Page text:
An information note describes a particular issue and its background, and is usually for a government official or other political leaders. These decision makers have to make difficult choices on different topics every day and do not have time to research each one in depth. An informational note helps draw someone's attention to a single topic and fills in key details they need to know. It also proposes solutions and recommends improvements. Knowing how to write a briefing note is a useful skill for students, businessmen, politicians, and community activists. A persuasive briefing note is concise, well-organized, and covers the most important and relevant data, as well as solutions.
Part 1 of 4: Outline and Build Your Briefing Note
Step 1. Determine the scope of the document
The scope includes both the depth and breadth of the document. How detailed will it be? How many different topics will you cover? This will vary based on the amount of information you can find, as well as all the information you will need to include to support your claims.
It is important to determine the scope of the document because it will allow the reader to know exactly what information is covered and what is not
Step 2. Know your audience
Before you start writing your briefing note, it is important to consider who will read it. That will determine the choices you will make throughout the document. Before you start, think about the following questions and try to find the answers if you don't know them:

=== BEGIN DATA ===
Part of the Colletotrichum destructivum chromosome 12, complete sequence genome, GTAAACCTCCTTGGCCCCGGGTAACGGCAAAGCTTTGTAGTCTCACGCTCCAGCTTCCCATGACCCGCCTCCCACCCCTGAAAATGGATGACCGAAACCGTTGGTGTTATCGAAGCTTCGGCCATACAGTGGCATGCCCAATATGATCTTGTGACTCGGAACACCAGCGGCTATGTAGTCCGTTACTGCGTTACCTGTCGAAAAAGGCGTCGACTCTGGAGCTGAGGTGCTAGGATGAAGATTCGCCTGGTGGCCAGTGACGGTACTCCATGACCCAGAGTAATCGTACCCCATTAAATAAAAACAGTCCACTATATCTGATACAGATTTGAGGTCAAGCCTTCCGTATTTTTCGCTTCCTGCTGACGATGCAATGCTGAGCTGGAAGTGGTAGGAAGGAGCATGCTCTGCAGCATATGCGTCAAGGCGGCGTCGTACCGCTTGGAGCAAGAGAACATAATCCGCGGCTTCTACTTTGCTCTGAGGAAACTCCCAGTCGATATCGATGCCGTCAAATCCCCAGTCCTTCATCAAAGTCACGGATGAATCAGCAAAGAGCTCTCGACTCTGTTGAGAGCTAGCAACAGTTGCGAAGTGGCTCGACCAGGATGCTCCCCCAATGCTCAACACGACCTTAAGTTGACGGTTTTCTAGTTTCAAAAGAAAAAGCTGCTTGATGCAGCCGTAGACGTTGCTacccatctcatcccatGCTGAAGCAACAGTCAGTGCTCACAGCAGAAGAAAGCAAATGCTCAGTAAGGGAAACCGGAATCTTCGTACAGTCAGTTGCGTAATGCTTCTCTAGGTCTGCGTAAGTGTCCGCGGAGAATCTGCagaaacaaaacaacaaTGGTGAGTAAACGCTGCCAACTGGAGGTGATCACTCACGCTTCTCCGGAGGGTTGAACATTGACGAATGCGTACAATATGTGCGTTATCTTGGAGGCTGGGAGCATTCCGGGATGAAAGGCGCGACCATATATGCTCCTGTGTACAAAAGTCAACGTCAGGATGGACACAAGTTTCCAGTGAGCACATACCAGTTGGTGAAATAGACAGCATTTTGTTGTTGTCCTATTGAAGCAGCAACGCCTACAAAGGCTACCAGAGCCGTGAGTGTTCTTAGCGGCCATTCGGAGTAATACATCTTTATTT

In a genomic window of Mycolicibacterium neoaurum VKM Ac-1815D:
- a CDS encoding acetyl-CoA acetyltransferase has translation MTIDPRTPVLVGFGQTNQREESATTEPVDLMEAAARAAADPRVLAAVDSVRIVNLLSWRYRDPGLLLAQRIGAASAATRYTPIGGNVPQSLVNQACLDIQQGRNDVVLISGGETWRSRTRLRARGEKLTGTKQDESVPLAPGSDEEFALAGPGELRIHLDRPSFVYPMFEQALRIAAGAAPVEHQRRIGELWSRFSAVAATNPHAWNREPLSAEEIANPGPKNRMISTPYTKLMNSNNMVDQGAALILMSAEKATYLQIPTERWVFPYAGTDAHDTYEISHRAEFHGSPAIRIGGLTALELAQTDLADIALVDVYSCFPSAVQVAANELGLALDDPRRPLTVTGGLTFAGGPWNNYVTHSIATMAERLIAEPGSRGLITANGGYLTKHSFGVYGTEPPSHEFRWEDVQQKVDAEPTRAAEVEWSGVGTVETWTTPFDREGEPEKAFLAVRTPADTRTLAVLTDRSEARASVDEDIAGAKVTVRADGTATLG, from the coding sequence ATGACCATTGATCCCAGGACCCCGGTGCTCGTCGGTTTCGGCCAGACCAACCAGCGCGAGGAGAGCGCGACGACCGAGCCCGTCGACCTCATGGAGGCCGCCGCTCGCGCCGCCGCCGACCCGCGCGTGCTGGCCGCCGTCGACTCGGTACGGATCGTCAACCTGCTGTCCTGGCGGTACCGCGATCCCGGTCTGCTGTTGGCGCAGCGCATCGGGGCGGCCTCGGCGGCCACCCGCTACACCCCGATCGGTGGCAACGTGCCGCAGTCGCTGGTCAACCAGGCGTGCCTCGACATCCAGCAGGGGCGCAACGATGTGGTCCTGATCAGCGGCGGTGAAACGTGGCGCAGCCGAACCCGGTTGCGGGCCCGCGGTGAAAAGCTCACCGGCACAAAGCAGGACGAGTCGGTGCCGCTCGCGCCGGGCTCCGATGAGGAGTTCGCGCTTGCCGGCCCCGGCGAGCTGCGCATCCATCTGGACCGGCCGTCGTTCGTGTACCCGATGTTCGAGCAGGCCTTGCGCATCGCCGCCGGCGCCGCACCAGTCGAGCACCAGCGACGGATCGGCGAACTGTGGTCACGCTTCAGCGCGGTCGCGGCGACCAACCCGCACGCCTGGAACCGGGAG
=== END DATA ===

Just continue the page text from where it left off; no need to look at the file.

- Who will read this document? Government officials? Business executives? Journalists? Some mixed group of those people?
- How much does the public already know about the subject? Do they even know anything? What does the audience need to know?
- What authority does the public have on the subject? What changes can they make?
Step 3. Plan the important points
Before you start writing your briefing note, you should outline the important points you want to develop, either mentally or in outline.
Since a briefing note is typically only 1-2 pages long, you will need to summarize it. Political leaders are very busy, and your briefing will not be the only issue. There is no possibility that you put unnecessary information or very extensive explanations. Decide your important points in advance in order to create a concise briefing note
Step 4. Consider using a template
While the format of a briefing note is not very complex, you can save time by downloading one of the many free online templates for making briefing notes in Microsoft Word.
A template can help you organize your ideas and produce a briefing note more quickly
Step 5. Make name, date and subject lines